Warmer weather unlikely | Forecasts show cool temperatures extending into summer
Mother Nature doesn’t believe in atonement, so farmers shouldn’t count on a sweltering summer this year, says Canada’s best-known weatherman.
David Phillips, a senior climatologist with Environment Canada, said computer models suggest that below normal temperatures could persist for several more weeks and possibly into the summer.
Environment Canada’s three month forecast for Manitoba, Sask-atchewan and the eastern half of Alberta indicates a 50 to 60 percent chance of below normal temperatures in May, June and July.
A 50 percent likelihood of cool weather isn’t a useful piece of information, but Environment Canada’s forecast for warm temperatures is more telling.
The department said there is only a 10 to 20 percent chance of above normal temperatures on the Prairies in May, June and July.
In other words, chilly temperatures are much more likely than scorching weather this spring.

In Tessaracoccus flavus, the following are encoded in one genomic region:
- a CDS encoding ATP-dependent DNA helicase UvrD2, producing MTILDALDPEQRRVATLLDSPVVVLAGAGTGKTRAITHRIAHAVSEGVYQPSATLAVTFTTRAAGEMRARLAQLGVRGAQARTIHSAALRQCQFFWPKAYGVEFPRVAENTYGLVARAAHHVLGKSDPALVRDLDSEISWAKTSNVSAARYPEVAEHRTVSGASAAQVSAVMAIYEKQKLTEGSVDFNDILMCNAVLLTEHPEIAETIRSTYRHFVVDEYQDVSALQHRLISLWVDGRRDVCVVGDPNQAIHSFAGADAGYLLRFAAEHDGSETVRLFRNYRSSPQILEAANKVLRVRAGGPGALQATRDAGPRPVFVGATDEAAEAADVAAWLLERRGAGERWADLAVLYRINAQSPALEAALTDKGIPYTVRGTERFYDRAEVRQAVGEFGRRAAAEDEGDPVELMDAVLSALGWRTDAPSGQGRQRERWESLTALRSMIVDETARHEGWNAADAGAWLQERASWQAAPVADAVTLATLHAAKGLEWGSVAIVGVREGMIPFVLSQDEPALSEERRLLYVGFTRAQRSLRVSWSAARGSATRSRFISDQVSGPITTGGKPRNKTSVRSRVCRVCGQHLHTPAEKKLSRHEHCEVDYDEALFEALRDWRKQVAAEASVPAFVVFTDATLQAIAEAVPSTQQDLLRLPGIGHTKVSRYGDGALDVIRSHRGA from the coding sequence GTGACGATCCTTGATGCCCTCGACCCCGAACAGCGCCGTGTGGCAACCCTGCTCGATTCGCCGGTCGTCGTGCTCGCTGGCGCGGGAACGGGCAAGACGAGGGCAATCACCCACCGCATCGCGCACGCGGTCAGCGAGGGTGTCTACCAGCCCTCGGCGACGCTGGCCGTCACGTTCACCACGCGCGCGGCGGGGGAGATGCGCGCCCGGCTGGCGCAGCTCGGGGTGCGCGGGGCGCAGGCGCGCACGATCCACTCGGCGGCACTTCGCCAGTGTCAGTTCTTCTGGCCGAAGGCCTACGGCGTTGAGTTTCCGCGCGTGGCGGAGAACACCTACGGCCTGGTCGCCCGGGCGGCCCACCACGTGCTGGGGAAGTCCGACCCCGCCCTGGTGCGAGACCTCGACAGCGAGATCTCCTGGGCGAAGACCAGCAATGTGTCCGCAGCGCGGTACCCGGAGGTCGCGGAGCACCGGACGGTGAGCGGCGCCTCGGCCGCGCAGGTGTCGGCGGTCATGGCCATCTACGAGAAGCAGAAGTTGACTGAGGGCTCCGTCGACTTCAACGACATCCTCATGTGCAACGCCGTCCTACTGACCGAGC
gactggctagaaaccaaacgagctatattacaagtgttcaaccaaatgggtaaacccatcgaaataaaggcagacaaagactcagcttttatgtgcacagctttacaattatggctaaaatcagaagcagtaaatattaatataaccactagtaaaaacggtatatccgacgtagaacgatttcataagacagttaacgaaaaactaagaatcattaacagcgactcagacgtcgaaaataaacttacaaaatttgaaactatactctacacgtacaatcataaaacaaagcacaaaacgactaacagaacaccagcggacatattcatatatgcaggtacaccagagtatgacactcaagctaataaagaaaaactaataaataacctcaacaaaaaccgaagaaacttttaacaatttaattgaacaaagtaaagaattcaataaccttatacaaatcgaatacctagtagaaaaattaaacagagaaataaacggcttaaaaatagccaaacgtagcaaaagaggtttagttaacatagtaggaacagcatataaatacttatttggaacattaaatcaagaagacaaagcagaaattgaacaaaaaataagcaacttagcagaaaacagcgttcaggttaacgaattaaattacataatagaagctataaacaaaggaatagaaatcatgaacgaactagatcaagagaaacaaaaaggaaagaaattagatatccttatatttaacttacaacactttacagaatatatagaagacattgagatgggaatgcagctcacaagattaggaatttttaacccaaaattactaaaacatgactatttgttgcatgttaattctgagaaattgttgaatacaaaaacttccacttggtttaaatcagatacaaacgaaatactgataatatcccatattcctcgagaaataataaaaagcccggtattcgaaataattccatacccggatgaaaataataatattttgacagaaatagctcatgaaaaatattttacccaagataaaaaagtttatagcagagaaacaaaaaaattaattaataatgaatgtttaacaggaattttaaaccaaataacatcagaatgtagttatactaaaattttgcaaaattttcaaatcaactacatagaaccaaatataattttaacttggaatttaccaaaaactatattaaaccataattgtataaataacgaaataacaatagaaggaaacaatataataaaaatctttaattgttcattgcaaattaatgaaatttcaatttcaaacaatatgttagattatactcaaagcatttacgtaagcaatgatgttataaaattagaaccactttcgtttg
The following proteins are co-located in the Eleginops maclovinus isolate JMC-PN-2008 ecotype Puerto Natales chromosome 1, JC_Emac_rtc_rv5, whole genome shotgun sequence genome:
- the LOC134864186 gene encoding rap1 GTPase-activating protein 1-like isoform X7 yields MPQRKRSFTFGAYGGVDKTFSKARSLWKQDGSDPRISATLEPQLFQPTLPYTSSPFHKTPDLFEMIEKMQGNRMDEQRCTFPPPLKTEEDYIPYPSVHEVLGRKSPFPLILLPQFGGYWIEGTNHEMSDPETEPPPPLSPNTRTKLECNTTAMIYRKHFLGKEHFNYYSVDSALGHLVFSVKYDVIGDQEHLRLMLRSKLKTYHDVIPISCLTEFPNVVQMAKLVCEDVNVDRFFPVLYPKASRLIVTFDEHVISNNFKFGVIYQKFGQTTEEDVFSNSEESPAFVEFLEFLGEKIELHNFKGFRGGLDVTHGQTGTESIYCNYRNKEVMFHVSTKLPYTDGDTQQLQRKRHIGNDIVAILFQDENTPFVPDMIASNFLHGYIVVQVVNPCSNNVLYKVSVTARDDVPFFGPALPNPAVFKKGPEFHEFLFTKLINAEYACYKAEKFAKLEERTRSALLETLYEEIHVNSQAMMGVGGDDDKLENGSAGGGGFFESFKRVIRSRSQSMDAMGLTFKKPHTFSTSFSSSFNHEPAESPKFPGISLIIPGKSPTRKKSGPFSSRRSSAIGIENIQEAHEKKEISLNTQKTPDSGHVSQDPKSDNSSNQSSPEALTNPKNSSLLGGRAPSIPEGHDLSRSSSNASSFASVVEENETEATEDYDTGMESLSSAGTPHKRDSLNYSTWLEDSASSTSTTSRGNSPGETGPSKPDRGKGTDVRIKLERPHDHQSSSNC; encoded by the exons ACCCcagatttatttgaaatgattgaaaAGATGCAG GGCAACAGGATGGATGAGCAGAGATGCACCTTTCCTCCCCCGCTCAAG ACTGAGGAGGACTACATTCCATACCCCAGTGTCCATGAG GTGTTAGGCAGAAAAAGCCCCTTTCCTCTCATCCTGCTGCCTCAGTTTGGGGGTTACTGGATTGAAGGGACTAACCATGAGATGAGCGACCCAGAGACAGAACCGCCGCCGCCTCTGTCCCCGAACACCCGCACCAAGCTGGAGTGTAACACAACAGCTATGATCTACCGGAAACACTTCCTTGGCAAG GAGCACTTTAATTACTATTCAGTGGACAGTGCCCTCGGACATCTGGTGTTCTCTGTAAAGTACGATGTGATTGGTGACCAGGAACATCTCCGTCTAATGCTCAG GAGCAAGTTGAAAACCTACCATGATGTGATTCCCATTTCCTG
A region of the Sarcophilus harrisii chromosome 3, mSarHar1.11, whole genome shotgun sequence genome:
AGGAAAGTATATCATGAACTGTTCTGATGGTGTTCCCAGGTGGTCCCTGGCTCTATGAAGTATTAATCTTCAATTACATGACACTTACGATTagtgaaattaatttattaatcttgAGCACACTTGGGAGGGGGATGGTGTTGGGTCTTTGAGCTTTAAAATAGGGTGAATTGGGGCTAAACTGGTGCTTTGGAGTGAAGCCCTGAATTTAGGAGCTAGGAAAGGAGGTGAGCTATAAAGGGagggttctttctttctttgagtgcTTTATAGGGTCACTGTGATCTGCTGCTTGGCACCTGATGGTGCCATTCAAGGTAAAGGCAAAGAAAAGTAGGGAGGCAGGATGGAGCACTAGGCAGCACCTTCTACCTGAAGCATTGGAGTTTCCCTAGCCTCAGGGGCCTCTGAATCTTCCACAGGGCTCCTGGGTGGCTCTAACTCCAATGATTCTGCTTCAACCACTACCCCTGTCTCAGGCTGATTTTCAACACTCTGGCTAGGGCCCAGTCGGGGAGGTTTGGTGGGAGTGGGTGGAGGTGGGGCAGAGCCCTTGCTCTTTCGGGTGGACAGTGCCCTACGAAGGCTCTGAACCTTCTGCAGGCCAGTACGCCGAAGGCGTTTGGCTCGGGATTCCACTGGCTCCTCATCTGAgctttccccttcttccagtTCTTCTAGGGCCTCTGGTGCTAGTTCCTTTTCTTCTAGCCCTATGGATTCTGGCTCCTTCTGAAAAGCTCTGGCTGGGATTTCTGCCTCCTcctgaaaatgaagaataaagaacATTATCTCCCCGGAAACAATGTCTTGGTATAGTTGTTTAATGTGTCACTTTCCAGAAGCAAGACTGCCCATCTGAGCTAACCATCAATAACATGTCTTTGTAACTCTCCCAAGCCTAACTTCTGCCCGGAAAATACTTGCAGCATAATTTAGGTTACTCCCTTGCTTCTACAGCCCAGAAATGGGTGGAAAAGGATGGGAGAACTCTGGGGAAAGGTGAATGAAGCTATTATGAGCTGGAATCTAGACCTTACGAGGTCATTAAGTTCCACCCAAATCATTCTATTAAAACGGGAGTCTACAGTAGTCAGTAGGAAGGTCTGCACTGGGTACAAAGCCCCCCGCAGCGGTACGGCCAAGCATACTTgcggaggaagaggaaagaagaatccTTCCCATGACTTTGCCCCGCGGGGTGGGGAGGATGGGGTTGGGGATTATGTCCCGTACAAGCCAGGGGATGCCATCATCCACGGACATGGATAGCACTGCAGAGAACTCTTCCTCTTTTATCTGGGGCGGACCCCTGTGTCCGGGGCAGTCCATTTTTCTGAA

Phillips said the U.S. National Weather Service has a similar outlook for the northern Plains and the Canadian Prairies.
“May, June, July, they show it a little cooler on the Prairies,” Phillips said.
“That’s a little concerning because there are two different services, with different models, showing the same kind of thing.”
Andy Nadler, an agricultural meteorologist with Weather Innovations Consulting, said the frigid spring is troubling, but prairie farmers shouldn’t switch to a cool season crop based on Environment Canada forecasts.
“It does start bringing about those thoughts, ‘my corn, am I going to get it in early enough?’ ” he said.
“I’ll look at the Environment Canada long-term forecast, but they’re not accurate…. Same with the (U.S.) National Weather Service…. In my opinion, relying on those (forecasts) and making management decisions based on those is probably not smart.”
As an example of how chilly it’s been this spring in Western Canada, the average daily high in Brandon was 5.1 C in April. The historical normal for Brandon is a daily high of 10.7 C in April.
Phillips said the cool spring is a residual effect from the brutal winter.
“You can’t get the warm air until you get rid of the ice, the snow and the frozen ground.”
Phillips said the forecast looks more promising for June, July and August.
The models indicate a 50-50 chance of normal weather for Manitoba, Saskatchewan and eastern Alberta.
“My sense is it’s going to be, at best, normal,” Phillips said.
“Right now, it (the model) is not showing that nature is going to make amends for a tough, long, cold winter and spring. We’re not seeing anything … that suggests a rapid warm-up, or even a torrid compensation kind of weather, in the middle of the growing season.”